Images were analyzed using the 3D analysis module within the Custom Module Editor of MetaXpress® High- Content Image Acquisition and Analysis Software. Spheroids and individual cells were defined based on size and intensity. Then, spheroid size and phenotype were characterized by volume, diameter, and fluorescence intensities of cellular markers. Multi-parametric outputs were generated using a customized analysis module (Figure 3) and the readouts for each individual spheroid included measurements for nuclear count, size, volume, intensity, live cells per spheroid, whole cell volume and diameter, spheroid diameter, and average intensities of cellular markers (calcein AM, Phalloidin, or Hoechst). The readouts described above can be reported per individual object (spheroid) or averaged per well. Additional sites per well can be acquired to increase the number of cells scored. IC50 values were determined using a 4-parameter curve fit (Figure 4).


Figure 3. Definition of spheroids using MetaXpress Custom Module Editor. (A)The Count Nuclei and (B) Cell Scoring modules defined the spheroid count and individual cells were scored for each marker of interest.

Figure 4. Concentration-responses for selected compounds. Measurements of (A) number of spheroids/well, (B) number of live cells/well, and (C) the sum volume of live cells/spheroid were calculated within the 3D volume.

Multiple 3D parameters show morphological effects of compound treatments

We observed significant changes after compound treatment. In general, there was a reduction in the number of spheroids, as well as the number of cells per spheroid consistent with expected anti-proliferative effects. We also observed a concentrationdependent decrease in the sum volume of live cells within each spheroid, the spheroid size, and the number of viable cells. The intensities for calcein AM or Phalloidin staining were dramatically reduced for the spheroid and also for individual cells. Measurements of the number of spheroids in the 3D volume were used to calculate the IC50 values showing the response to the anti-cancer compounds (Table 1).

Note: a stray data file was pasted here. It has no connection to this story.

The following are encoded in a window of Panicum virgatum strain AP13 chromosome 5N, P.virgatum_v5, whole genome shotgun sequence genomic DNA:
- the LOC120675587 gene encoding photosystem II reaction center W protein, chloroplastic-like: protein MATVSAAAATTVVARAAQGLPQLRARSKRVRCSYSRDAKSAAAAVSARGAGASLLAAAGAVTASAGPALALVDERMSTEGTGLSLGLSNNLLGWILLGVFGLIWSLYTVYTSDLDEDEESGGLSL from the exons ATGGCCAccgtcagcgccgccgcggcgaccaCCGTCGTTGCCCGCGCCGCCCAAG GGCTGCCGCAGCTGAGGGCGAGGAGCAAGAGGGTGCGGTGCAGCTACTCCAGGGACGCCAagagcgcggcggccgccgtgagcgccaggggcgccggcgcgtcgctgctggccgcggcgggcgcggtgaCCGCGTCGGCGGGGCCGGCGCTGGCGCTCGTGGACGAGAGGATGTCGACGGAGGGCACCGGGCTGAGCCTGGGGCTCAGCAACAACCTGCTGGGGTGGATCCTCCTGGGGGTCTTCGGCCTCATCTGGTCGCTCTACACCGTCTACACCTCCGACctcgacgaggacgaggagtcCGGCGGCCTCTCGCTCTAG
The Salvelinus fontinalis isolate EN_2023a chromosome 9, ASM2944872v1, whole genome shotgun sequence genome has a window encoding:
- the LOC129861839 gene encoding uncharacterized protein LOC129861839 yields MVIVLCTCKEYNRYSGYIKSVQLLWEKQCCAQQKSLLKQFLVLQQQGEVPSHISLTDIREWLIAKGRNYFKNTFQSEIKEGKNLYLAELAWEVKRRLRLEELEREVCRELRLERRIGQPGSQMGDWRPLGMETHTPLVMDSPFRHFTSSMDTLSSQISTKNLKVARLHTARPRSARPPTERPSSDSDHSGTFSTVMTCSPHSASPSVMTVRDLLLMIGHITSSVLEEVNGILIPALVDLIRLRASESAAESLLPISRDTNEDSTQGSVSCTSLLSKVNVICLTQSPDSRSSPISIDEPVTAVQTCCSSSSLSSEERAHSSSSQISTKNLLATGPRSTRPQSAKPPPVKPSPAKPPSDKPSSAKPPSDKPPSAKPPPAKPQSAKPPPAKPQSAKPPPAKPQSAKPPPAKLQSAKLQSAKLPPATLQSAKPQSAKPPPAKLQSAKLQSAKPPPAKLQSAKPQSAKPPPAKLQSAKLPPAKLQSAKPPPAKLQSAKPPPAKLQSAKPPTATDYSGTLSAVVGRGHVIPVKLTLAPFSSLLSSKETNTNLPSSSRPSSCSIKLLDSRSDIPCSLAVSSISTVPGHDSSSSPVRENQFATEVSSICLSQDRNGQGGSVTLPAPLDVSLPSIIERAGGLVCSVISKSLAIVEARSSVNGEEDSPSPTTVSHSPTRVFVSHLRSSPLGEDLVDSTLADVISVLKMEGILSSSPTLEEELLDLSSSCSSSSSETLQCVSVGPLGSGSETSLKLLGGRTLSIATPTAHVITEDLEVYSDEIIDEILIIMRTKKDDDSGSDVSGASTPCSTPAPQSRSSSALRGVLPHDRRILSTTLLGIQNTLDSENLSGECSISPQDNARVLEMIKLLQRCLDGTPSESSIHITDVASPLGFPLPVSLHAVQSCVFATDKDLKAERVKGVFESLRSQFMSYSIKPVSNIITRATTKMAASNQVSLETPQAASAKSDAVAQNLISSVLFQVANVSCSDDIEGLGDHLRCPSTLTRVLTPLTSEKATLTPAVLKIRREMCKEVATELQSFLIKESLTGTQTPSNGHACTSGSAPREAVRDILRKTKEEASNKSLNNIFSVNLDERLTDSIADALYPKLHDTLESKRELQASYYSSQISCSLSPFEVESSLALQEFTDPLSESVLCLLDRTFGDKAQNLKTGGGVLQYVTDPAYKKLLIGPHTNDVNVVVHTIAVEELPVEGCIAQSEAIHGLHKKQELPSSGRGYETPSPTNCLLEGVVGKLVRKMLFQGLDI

Compound IC>50, μM
Paclitaxel 0.036 +/- 0.021
Cytarabine 0.43 +/- 0.011
Staurosporine 0.169 +/- 0.017
Mitomycin C 0.177 +/- 0.102
Doxorubicin 1.22 +/- 0.411
Etoposide 2.13 +/- 0.42
Cisplatin 56.1 +/- 14.1
Fluoroadenine 129 +/- 41.2

Table 1. IC50 values measured for selected compounds using number of spheroid per well as a readout.


3D spheroid cell models combined with high-content 3D assays show promise as a screening tool for assessing compound effects, proliferation, and viability of cancer cells. Assays can be used for drug development, drug re-purposing, and personalized medicine.


  1. Grenman, R., Burk, D., Virolainen, E., Buick, R.N.; Church, J.; Schwartz, D.R.; and Carey, T.E. (1989). Clonogenic cell assay for anchorage-dependent squamous carcinoma cell lines using limiting dilution. International Journal of Cancer, 44(1), 131–136.
  2. MacPherson, I., & Montagnier, L. (1964). Agar suspension culture for the selective assay of cells transformed by polyoma virus. Virology, 23, 291–294. Retrieved from Pubmed.
  3. Pampaloni, F., Reynaud, E. G., & Stelzer, E. H. (2007). The third dimension bridges the gap between cell culture and live tissue. Nature Reviews Molecular Cell Biology, 8(10), 839-845. Retrieved from Pubmed.
  4. Rotem, A., Janzer, A., Izar, B., Ji, Z., Doench, J. G., Garraway, L. A., & Struhl, K. (2015). Alternative to the soft-agar assay that permits high-throughput drug and genetic screens for cellular transformation. Proceedings of the National Academy of Sciences, 112(18), 5708-5713.
  5. Shin, SI., Freedman, VH., Risser, R., & Pollack, R. (1975). Tumorigenicity of virus-transformed cells in nude mice is correlated specifically with anchorage independent growth in vitro. Proceedings of the National Academy of Sciences, 72(11), 4435–4439. Retrieved from Pubmed.